26. Jen
      Thursday, November 29th, 2012
      Ann's totally right to encourage a bit of learning.

      If you're gonna do this, go read this:

      Take it in, simplify it, teach your kids. The more a kid learns the easier and more interesting learning becomes to them. Science doesn't have to kill the fun and boosting kids' brains a bit can give them a real advantage in life, so why not do so when you can?

      Also, cool post! Even if it is nearly six years old; I arrived here on Stumbleupon.
    27. Melissa
      Sunday, November 11th, 2012
      I am with you ladies! Ann was way off base and there was no need for her "corrections" to this fun experiment. The most important thing is to keep young minds active and this is what this experiment does. FUN!
    28. Leeanne
      Thursday, November 1st, 2012
      Yeah I'm totally with Robin & Erin... Who cares about physics or truth? Darn smart people ruining all the fun (sarcasm)
    29. Robin
      Tuesday, October 30th, 2012
      I have to agree with Erin. Obviously, Ann had to post her comment to "correct" the poster, then think about it even more so that she could come back to the site and make another corrective comment an hour and a half later. Wow, bet that makes you feel really smart, huh Ann?
      However, I had to give this a try and I loved it! Thanks for posting. Great idea, whether it defies Newton's third law, or not. lol
    30. Erin
      Sunday, October 28th, 2012
      Looks like fun... On the "seriously?" side of things, it's a shame people so often feel the need to criticize others. Furthermore, I am amused by someone who has nothing better to do than try to make other people feel stupid. (I'm looking at you, Ann Hartter.)
    31. Ann Hartter
      Tuesday, October 23rd, 2012
      Furthermore, if anything defied a law of physics, it wouldn't be a law.
    32. Ann Hartter
      Tuesday, October 23rd, 2012
      On the physics side of things, it is a high viscosity liquid. It doesn't defy the third law at all. If you belly flop on water, it's similar to striking the cornstarch fluid: for a moment the water is as hard as concrete.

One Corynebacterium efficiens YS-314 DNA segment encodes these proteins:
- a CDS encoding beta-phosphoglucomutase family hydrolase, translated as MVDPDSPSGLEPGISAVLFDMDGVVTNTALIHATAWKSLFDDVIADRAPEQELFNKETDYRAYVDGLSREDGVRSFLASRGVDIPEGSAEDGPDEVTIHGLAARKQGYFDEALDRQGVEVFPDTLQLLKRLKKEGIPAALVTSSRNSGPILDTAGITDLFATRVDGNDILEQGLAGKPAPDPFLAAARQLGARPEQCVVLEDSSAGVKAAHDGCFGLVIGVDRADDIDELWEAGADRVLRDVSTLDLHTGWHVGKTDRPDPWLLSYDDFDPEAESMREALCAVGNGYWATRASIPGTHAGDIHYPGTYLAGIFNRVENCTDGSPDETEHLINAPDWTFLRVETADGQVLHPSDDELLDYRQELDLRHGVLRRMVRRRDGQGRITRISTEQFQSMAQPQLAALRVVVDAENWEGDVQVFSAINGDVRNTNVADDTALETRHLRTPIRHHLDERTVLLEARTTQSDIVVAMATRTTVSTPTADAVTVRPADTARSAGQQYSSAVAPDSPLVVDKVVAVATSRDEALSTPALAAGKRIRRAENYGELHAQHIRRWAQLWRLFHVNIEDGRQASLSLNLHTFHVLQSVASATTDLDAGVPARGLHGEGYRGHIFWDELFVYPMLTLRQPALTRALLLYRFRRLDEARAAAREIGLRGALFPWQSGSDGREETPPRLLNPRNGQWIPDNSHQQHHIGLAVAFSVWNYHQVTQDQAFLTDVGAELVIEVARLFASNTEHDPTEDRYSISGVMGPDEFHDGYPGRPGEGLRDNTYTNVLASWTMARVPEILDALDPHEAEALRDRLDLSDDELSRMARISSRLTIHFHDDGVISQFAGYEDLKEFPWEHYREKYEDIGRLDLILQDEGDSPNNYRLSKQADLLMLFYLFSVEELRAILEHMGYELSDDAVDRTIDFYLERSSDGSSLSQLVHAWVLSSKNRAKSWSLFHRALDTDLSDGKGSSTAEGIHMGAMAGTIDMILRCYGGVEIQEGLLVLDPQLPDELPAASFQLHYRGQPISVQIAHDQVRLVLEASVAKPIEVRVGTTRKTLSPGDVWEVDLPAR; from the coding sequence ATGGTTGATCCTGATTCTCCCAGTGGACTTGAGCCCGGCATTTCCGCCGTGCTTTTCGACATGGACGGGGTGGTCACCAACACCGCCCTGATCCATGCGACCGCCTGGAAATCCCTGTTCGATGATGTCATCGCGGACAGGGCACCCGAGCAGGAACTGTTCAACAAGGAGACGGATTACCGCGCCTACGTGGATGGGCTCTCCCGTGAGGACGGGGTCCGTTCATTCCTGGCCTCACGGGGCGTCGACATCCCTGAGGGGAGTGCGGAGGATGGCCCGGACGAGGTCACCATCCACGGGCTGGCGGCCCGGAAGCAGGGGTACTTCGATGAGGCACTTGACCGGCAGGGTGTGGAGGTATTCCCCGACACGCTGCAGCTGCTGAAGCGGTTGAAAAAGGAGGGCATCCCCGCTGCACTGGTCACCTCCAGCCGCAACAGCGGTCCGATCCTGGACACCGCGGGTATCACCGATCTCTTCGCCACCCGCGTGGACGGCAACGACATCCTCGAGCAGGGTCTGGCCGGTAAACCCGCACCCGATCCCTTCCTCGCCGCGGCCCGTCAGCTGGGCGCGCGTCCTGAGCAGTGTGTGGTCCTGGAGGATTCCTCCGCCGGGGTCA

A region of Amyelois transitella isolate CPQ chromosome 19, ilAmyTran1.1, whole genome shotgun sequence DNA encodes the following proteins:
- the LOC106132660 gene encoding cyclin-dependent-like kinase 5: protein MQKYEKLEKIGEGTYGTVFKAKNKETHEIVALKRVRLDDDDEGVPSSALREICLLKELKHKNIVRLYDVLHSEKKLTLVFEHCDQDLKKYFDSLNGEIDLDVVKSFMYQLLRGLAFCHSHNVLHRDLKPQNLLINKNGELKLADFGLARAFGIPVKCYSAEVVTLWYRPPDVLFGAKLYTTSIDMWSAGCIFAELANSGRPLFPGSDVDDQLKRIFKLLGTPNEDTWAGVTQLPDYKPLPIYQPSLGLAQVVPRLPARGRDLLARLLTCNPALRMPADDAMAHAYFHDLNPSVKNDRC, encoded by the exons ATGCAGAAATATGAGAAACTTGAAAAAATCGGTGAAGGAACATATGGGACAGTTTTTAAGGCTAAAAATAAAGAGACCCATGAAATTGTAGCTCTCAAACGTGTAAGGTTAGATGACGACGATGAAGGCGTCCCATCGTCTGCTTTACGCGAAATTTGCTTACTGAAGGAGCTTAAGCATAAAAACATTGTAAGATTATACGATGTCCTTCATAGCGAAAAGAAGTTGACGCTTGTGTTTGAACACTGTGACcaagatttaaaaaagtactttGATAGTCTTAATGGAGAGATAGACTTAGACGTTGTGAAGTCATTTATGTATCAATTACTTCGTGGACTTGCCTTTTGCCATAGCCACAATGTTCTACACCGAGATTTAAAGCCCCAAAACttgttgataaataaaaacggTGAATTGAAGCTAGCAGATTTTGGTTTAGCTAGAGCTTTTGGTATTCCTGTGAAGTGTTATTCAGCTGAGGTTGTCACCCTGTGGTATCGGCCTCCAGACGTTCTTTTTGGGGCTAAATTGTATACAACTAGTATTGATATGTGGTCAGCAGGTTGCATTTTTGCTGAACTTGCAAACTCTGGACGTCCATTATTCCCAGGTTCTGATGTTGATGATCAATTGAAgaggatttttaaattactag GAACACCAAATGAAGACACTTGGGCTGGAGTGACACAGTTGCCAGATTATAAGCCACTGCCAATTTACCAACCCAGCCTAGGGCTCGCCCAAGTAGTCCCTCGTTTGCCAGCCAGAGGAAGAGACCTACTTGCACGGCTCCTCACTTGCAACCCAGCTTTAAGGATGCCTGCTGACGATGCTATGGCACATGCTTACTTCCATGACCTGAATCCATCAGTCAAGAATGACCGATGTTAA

Your post is great and gets lot of traffic. You should be careful the accuracy of the statements in your posts.
    33. m
      Sunday, August 19th, 2012
      This has nothing to do with motion it is force applied to a non-newtonain fluid. Applying force to ooblec kmakes the non-Newtonian fluid thicken. Home science is amazing and fun but only when the facts are taught as well.
    34. Jamie
      Wednesday, August 8th, 2012
      Super neat! Pin'd ya!
    35. Saturday, June 9th, 2012
      This is a lot of fun ~ messy, yet clean.

      We discovered that when it is left to dry, the pieces crumble like the floor of a dried river bed ~ but then just add water and it is back to being "magic mud" (love that term! Thank you Robbin)
    36. Monday, November 14th, 2011
      You can certainly see your skills within the work you write. The arena hopes for more passionate writers such as you who are not afraid to say how they believe. All the time go after your heart.
    37. Monday, June 27th, 2011
      Gak!!! always a summer camp favorite :)
    38. Wednesday, March 2nd, 2011
      I read "Bartholomew and the Oobleck" and brought Oobleck to my son's 2nd grade class. I do every year on Dr. Seuss day. It never gets old, the kids LOVE it.
    39. Michelle
      Wednesday, February 2nd, 2011
      I make this with my students every year for our final solids/liquids unit lesson.
      Try mixing it in a heavy duty Ziploc bag - it is easy to "smoosh" the bag, rather than mix the oobleck with a spoon. Also, add the water to the cornstarch slowly - if you go overboard, you will have a watery mess, rather than Oobleck!